“They are using a significant part of the MDTA facility,” Reigrut told the committee. He said MDTA’s investment at the facility has been $91 million since 1995 and another $18 million is currently slated for improvements.
Reigrut protested that the bill also takes away the “statutory independence” MDTA has enjoyed historically to fund projects. He said it rewards truckers for illegally driving on residential streets in Dundalk.
“We are obligated to repair the damage and wear and tear these trucks cause whether they transit the bridge or simply turn around and continue north,” he said.
But Tomarchio challenged the legalise in the bondholder agreements and said Trade Point’s counsel believes MDTA was given independence to make remedies. The section in the bondholder agreement makes an exception for “transportation projects as may be determined by the authority (MDTA).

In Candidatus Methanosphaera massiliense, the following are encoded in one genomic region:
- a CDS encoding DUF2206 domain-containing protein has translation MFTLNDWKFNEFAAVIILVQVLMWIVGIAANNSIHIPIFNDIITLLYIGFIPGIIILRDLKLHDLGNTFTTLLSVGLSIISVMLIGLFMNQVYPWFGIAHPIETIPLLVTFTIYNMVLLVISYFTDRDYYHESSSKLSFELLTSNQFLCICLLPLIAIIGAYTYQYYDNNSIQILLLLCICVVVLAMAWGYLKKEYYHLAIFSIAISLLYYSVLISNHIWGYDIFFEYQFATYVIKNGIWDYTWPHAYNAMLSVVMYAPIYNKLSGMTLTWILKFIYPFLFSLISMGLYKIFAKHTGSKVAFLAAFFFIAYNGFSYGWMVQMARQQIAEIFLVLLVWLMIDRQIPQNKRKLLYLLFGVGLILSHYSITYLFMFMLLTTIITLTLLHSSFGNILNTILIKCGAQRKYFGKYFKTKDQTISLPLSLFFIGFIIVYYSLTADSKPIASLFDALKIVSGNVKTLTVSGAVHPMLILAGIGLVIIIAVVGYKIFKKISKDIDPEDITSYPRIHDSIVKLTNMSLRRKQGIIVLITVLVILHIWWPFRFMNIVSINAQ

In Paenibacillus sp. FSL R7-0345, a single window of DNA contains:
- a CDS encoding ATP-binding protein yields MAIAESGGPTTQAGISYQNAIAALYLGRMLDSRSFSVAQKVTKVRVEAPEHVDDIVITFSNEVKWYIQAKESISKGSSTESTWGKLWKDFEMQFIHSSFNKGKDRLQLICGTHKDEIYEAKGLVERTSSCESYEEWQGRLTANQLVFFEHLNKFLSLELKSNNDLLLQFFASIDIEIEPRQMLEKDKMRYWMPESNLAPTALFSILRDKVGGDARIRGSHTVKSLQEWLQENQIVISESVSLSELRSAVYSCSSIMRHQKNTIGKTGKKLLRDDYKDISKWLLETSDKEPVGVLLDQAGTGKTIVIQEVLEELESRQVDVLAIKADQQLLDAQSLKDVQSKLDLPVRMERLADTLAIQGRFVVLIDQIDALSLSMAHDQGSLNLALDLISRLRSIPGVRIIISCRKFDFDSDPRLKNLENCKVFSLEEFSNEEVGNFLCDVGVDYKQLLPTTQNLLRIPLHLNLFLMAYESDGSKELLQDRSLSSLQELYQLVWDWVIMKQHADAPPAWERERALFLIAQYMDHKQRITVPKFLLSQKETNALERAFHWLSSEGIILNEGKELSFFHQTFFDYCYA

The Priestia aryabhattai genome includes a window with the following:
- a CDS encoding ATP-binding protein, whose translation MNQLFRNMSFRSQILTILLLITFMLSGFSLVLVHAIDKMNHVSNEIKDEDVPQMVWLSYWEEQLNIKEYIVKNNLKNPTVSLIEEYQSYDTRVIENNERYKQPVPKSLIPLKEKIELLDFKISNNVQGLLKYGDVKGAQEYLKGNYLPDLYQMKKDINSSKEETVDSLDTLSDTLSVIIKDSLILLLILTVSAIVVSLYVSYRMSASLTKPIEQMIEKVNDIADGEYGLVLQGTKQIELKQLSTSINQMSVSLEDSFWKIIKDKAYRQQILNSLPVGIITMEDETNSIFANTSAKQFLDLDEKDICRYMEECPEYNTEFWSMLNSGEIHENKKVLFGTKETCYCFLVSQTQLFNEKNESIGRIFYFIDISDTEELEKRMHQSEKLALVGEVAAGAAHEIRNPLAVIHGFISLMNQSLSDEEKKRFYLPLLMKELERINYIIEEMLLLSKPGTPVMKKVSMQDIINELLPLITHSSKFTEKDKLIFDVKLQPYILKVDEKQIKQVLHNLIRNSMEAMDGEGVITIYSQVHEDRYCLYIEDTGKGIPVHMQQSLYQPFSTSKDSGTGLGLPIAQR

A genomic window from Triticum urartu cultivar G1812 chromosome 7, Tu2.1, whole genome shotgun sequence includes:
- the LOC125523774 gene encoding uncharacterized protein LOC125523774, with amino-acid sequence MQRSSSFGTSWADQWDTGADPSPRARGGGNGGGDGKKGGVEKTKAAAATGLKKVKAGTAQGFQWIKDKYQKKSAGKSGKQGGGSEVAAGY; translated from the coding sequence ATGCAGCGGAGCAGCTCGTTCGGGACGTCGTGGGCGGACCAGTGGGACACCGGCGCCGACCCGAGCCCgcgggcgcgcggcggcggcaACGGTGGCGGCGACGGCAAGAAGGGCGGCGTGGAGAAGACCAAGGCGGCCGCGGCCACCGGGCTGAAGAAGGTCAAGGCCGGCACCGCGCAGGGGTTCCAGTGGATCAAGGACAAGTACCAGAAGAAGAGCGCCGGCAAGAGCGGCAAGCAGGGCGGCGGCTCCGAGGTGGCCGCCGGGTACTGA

Astle cites MDTA hypocrisy
Sen. John Astle, vice chair of the Finance Committee, said MDTA’s position on Francis Scott Key Bridge toll amounted to “hypocrisy” in light of the agency’s willingness to reduce tolls across the board for all Marylanders in 2015.
“I really get a sense of hypocrisy about the MDTA,” Astle said angrily. “I understand you have an obligation to pay your bondholders, but it didn’t seem to trouble you one bit when the [MDTA] board voted to reduce tolls on all the toll facilities in Maryland.”
He said the Tradepoint project would benefit Maryland’s economy.